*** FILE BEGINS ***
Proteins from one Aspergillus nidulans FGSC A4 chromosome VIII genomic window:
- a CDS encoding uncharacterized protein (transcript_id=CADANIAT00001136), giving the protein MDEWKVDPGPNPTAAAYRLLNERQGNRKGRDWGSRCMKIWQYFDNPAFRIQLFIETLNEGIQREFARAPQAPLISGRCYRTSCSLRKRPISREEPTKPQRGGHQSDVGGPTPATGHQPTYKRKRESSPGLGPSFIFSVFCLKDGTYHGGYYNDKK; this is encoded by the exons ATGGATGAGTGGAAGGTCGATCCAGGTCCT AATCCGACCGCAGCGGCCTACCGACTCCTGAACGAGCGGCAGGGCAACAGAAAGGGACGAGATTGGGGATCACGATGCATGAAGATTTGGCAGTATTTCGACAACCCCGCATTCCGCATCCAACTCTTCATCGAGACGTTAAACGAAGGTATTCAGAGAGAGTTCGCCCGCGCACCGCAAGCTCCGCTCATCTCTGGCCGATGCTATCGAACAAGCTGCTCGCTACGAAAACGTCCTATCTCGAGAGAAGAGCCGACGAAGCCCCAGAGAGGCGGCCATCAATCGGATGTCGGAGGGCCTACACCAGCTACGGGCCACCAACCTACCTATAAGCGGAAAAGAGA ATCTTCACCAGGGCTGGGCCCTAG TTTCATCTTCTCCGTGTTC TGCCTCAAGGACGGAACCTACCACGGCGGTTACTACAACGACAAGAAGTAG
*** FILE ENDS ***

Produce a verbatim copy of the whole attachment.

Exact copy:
Proteins from one Aspergillus nidulans FGSC A4 chromosome VIII genomic window:
- a CDS encoding uncharacterized protein (transcript_id=CADANIAT00001136), giving the protein MDEWKVDPGPNPTAAAYRLLNERQGNRKGRDWGSRCMKIWQYFDNPAFRIQLFIETLNEGIQREFARAPQAPLISGRCYRTSCSLRKRPISREEPTKPQRGGHQSDVGGPTPATGHQPTYKRKRESSPGLGPSFIFSVFCLKDGTYHGGYYNDKK; this is encoded by the exons ATGGATGAGTGGAAGGTCGATCCAGGTCCT AATCCGACCGCAGCGGCCTACCGACTCCTGAACGAGCGGCAGGGCAACAGAAAGGGACGAGATTGGGGATCACGATGCATGAAGATTTGGCAGTATTTCGACAACCCCGCATTCCGCATCCAACTCTTCATCGAGACGTTAAACGAAGGTATTCAGAGAGAGTTCGCCCGCGCACCGCAAGCTCCGCTCATCTCTGGCCGATGCTATCGAACAAGCTGCTCGCTACGAAAACGTCCTATCTCGAGAGAAGAGCCGACGAAGCCCCAGAGAGGCGGCCATCAATCGGATGTCGGAGGGCCTACACCAGCTACGGGCCACCAACCTACCTATAAGCGGAAAAGAGA ATCTTCACCAGGGCTGGGCCCTAG TTTCATCTTCTCCGTGTTC TGCCTCAAGGACGGAACCTACCACGGCGGTTACTACAACGACAAGAAGTAG